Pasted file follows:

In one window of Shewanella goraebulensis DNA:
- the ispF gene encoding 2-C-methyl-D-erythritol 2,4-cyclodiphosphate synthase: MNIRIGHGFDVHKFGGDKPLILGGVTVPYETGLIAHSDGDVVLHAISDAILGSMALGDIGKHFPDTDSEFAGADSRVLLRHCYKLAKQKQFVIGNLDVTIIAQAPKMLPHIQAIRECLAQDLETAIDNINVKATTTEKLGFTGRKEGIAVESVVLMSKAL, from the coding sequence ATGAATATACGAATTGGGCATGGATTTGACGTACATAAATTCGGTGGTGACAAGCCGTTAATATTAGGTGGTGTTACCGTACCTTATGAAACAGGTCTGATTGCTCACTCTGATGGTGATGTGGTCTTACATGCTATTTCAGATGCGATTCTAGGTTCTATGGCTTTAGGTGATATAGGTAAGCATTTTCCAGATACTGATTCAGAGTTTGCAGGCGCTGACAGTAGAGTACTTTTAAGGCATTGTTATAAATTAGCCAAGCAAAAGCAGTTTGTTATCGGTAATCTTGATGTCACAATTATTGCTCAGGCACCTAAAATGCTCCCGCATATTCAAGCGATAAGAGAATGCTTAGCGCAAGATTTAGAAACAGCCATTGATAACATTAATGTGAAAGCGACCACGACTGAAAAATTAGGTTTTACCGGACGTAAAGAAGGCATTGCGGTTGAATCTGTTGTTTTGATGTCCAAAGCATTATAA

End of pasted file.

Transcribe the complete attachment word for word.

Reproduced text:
In one window of Shewanella goraebulensis DNA:
- the ispF gene encoding 2-C-methyl-D-erythritol 2,4-cyclodiphosphate synthase: MNIRIGHGFDVHKFGGDKPLILGGVTVPYETGLIAHSDGDVVLHAISDAILGSMALGDIGKHFPDTDSEFAGADSRVLLRHCYKLAKQKQFVIGNLDVTIIAQAPKMLPHIQAIRECLAQDLETAIDNINVKATTTEKLGFTGRKEGIAVESVVLMSKAL, from the coding sequence ATGAATATACGAATTGGGCATGGATTTGACGTACATAAATTCGGTGGTGACAAGCCGTTAATATTAGGTGGTGTTACCGTACCTTATGAAACAGGTCTGATTGCTCACTCTGATGGTGATGTGGTCTTACATGCTATTTCAGATGCGATTCTAGGTTCTATGGCTTTAGGTGATATAGGTAAGCATTTTCCAGATACTGATTCAGAGTTTGCAGGCGCTGACAGTAGAGTACTTTTAAGGCATTGTTATAAATTAGCCAAGCAAAAGCAGTTTGTTATCGGTAATCTTGATGTCACAATTATTGCTCAGGCACCTAAAATGCTCCCGCATATTCAAGCGATAAGAGAATGCTTAGCGCAAGATTTAGAAACAGCCATTGATAACATTAATGTGAAAGCGACCACGACTGAAAAATTAGGTTTTACCGGACGTAAAGAAGGCATTGCGGTTGAATCTGTTGTTTTGATGTCCAAAGCATTATAA